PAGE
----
Research Handbook on Representative Shareholder Litigation
Show Less

Research Handbook on Representative Shareholder Litigation

Edited by Sean Griffith, Jessica Erickson, David H. Webber and Verity Winship

Written by leading scholars and judges in the field, the Research Handbook on Representative Shareholder Litigation is a modern-day survey of the state of shareholder litigation. Its chapters cover securities class actions, merger litigation, derivative suits, and appraisal litigation, as well as other forms of shareholder litigation. Through in-depth analysis of these different forms of litigation, the book explores the agency costs inherent in representative litigation, the challenges of multijurisdictional litigation and disclosure-only settlements, and the rise of institutional investors. It explores how related issues are addressed across the globe, with examinations of shareholder litigation in the United States, Canada, the United Kingdom, the European Union, Israel, and China. This Research Handbook will be an invaluable resource on this important topic for scholars, practitioners, judges and legislators.
Buy Book in Print
Show Summary Details
You do not have access to this content

Chapter 6: Illegality and the business judgment rule

Charles R. Korsmo


The chapter addresses derivative claims that seek to hold corporate officers and directors liable for causing the company to commit illegal acts. The author argues that corporate law should not subject defendants to greater judicial scrutiny in stockholder suits simply because they have caused the company to violate the criminal or civil law. Corporations that violate the law may well face financial penalties and other legal repercussions, and individuals personally involved may also face sanctions of their own. It is less clear, however, whether directors violate their fiduciary duties by approving illegal acts, especially where those acts do not harm the corporation. Many corporations today have made violating, and ultimately changing, the law part of their business model. Corporate lawbreaking under this model may be both profitable and socially beneficial. As a result, stockholder litigation seeking director liability for illegal actions threatens to be a formidable obstacle to progress.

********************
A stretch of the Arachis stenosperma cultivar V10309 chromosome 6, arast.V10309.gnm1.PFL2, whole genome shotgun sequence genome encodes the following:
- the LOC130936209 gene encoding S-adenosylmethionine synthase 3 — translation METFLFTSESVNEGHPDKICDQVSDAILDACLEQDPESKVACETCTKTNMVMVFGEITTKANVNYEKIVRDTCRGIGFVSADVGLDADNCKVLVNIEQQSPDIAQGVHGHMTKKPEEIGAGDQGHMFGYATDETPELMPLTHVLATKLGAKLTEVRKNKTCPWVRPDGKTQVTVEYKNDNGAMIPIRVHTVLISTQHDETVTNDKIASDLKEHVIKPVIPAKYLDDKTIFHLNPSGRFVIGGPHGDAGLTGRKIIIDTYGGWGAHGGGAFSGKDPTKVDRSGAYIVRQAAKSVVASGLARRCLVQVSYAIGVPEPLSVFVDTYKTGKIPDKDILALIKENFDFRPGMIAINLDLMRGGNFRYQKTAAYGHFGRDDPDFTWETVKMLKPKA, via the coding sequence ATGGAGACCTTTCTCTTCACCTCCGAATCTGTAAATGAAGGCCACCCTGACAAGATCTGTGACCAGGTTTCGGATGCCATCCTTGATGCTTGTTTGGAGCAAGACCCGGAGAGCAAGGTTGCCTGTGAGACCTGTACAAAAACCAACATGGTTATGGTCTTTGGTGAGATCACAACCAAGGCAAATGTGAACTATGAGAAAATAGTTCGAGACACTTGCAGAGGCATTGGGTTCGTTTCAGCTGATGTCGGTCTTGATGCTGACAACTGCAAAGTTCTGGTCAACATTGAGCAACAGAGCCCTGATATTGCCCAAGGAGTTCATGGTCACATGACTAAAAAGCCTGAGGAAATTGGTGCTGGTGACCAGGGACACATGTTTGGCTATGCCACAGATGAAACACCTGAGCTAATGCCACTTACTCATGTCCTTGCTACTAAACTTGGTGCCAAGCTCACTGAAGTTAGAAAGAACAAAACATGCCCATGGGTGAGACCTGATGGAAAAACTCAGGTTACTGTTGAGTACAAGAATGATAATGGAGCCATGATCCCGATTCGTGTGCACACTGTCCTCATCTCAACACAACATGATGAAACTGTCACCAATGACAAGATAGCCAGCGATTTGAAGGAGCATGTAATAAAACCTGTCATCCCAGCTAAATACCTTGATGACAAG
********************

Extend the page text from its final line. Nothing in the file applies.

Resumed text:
You are not authenticated to view the full text of this chapter or article.

Elgaronline requires a subscription or purchase to access the full text of books or journals. Please login through your library system or with your personal username and password on the homepage.

Non-subscribers can freely search the site, view abstracts/ extracts and download selected front matter and introductory chapters for personal use.

Your library may not have purchased all subject areas. If you are authenticated and think you should have access to this title, please contact your librarian.

Further information

or login to access all content.